(CNN) — Tropical Storm Delta formed in the Caribbean early Monday and rapidly strengthened to a Category 1 hurricane, with winds of 75 mph. Delta is on track to impact the central Gulf Coast late this week.
This is only the second time Greek letter Delta has been used for any named storm and it is the earliest-ever 25th Atlantic storm. The previous was Delta on Nov. 15, 2005.
By evening, Delta had strengthened by 40 mph since early in the day. Rapid intensification in tropical systems is defined as 35+ mph of strengthening in 24 hours.
Additional rapid intensification could bring the storm to major (category 3+) hurricane status by the time it nears the Yucatan Peninsula on Tuesday night.
A westward shift in the short-term forecast means that the storm is now more likely to hit the northern tip of the Yucatan Peninsula than western Cuba. Still, both will be impacted by heavy rain, strong winds and storm surge Tuesday night and early Wednesday.
This westward shift led the government of Mexico to issue a hurricane warning for the coast of the Yucatan peninsula from Tulum northward and westward to Rio Lagartos, including Cozumel.
A hurricane watch remains in place for western Cuba, while a tropical storm warning is in effect for the Cayman Islands.
Further strengthening is expected in the next several days and Delta is expected to be a major hurricane when it enters the southern Gulf of Mexico.
“Some robust intensification” could occur, says the National Hurricane Center.
“Although the air has been cooler and drier over the Gulf of Mexico lately, the water is still very warm and with explosive growth potential for Delta,” said CNN meteorologist Chad Myers.
But less favorable environmental conditions could keep Delta from being a major hurricane — category 3 or higher — when it hits the US.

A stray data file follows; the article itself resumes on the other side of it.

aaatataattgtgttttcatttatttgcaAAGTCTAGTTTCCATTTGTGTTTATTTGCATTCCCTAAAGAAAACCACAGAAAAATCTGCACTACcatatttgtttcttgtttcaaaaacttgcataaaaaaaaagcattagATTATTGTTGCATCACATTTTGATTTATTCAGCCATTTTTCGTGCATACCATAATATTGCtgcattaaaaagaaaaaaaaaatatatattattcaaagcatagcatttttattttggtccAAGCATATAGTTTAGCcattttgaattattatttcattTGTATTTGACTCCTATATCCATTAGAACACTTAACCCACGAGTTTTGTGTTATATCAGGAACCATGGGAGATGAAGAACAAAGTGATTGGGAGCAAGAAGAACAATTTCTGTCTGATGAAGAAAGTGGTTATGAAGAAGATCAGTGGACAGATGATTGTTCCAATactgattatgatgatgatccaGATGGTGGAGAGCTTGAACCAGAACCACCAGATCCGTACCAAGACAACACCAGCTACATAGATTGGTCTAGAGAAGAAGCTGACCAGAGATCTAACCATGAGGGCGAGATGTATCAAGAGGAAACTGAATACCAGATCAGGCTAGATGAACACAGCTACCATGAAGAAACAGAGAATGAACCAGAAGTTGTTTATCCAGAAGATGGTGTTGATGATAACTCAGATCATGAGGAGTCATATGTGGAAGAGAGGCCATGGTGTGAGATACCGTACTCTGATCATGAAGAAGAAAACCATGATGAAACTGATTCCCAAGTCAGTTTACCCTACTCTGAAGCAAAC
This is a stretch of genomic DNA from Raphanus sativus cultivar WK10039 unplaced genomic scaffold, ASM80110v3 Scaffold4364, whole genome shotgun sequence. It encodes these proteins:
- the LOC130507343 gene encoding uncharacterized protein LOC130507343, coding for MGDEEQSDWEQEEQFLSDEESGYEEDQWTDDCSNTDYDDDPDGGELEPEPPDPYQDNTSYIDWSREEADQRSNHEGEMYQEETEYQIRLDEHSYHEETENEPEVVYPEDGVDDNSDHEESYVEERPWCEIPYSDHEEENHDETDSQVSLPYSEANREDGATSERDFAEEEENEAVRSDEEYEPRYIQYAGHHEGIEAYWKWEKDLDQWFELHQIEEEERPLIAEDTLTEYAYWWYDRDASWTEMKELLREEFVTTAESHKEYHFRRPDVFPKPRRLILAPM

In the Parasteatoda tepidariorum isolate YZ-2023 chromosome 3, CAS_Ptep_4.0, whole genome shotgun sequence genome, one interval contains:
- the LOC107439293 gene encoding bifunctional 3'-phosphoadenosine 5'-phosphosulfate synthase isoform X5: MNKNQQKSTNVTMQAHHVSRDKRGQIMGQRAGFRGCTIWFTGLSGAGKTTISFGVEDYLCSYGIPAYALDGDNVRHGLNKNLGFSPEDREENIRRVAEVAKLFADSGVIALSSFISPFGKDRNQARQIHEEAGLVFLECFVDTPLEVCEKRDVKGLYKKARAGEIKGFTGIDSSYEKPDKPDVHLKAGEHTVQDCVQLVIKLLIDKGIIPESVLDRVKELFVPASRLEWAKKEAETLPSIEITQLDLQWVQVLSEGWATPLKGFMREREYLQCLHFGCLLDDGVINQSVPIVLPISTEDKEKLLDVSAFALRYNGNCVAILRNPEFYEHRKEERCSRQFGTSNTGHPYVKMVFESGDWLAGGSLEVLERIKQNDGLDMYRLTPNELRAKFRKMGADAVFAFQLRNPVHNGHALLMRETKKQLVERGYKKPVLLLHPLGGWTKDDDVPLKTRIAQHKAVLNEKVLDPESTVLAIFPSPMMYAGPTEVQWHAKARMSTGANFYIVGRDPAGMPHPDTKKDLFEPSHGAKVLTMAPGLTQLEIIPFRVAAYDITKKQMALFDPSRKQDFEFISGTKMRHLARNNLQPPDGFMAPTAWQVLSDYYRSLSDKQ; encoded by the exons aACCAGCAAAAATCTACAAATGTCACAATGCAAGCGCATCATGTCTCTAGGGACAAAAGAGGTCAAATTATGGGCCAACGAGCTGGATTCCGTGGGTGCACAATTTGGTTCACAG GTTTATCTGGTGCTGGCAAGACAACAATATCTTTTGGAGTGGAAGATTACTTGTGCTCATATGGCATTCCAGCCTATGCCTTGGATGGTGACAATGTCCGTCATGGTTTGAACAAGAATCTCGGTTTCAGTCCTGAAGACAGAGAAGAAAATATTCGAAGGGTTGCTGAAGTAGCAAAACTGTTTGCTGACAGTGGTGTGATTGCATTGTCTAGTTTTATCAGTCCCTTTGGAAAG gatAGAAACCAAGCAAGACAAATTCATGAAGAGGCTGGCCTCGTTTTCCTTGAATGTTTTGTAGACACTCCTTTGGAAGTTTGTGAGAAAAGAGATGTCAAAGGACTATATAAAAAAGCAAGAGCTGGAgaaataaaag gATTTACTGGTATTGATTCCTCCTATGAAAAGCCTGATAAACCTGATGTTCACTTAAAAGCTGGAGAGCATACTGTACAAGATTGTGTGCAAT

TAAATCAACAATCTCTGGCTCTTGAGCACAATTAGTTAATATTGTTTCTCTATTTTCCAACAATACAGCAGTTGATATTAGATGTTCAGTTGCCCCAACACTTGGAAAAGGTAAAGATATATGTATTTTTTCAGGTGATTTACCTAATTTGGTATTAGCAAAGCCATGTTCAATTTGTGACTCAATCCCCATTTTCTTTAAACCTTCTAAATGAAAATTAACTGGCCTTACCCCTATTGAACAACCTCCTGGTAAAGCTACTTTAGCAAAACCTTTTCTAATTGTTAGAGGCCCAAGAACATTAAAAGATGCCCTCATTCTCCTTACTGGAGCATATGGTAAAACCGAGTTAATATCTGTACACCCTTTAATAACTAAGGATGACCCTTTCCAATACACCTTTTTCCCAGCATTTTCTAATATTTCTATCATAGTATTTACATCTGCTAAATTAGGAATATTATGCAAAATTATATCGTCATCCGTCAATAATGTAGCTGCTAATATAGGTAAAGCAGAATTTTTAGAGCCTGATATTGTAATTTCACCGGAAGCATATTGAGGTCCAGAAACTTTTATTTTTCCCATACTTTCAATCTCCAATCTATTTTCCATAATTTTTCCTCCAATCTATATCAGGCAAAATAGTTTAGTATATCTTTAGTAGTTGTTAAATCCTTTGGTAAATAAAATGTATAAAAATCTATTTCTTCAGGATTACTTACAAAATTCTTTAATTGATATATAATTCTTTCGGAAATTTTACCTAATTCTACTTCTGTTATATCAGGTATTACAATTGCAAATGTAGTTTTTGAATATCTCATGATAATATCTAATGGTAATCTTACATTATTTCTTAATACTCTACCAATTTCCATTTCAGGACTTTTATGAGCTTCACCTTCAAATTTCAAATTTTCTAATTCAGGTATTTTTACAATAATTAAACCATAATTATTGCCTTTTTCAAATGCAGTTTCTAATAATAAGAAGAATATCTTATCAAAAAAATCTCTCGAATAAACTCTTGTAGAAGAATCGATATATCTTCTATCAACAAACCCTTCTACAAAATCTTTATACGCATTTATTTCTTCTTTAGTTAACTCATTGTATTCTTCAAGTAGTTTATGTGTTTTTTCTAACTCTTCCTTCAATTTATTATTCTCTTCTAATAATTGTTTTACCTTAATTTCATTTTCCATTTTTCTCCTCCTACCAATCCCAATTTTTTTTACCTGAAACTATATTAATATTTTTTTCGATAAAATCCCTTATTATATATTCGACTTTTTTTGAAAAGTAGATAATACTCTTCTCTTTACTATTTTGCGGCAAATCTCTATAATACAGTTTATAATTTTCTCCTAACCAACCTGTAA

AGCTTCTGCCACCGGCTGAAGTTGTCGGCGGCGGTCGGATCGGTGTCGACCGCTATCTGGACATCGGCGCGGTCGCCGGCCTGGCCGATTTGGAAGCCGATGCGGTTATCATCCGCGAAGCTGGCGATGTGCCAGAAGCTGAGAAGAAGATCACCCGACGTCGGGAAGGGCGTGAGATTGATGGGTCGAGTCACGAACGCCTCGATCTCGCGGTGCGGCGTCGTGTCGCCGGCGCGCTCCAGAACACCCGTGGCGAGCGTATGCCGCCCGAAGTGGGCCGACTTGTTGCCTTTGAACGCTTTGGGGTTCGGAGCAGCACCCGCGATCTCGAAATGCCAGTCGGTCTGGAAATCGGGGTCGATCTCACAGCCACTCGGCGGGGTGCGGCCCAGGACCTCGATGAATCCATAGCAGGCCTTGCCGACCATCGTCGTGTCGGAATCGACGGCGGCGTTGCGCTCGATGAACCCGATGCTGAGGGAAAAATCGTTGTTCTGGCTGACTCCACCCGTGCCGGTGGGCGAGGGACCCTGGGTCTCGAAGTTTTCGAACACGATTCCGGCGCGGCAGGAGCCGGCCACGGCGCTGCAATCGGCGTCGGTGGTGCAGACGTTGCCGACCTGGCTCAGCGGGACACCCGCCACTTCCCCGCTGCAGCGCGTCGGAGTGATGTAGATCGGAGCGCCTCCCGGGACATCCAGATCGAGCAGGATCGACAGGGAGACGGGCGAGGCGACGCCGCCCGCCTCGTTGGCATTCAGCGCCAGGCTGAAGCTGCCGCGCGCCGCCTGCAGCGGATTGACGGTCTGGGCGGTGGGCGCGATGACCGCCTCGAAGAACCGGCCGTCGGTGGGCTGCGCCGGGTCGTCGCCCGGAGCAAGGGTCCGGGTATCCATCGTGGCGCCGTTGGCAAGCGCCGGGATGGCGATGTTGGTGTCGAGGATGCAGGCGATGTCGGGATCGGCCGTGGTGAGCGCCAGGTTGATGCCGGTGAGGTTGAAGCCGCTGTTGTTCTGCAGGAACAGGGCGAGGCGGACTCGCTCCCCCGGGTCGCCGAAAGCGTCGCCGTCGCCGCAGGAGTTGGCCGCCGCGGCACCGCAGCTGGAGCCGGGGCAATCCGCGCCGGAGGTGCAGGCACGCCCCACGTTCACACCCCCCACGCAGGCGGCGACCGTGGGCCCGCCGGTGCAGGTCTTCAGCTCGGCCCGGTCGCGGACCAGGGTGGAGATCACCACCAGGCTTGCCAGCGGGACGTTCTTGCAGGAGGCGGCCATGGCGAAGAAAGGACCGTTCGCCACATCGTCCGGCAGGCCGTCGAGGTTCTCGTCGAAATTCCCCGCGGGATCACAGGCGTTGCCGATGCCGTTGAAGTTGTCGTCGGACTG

Wind shear — the changing of wind speed and direction with height — and slightly cooler water over the northern Gulf of Mexico could limit Delta’s strength by late this week.
“Most models do lower the intensity of Delta as is approaches the Gulf Coast, but if Delta grows into a major hurricane for a time, the storm surge will still be a huge threat even if wind speeds go down,” Myers says.
“Although there is still significant uncertainty regarding Delta’s intensity when it nears the northern Gulf coast, it is becoming increasing likely that the system will pose a significant wind and storm surge threat to a portion of that area,” according to the National Hurricane Center.
But there is another variable meteorologists are monitoring; Delta’s interaction with Gamma, which is still drifting north of the Yucatan Peninsula.
This makes predicting Delta’s path a little bit tricky.
“Interaction with Tropical Storm Gamma or its remnants, which could result in a sharp westward jog, after which a sharp turn back toward the northwest could occur,” the National Hurricane said.
The National Hurricane Center forecast cone stretches from the Texas/Louisiana border to the Florida Panhandle, centered on eastern Louisiana. If Delta makes landfall in the US, it will be the first time a storm with a Greek letter does so in the US.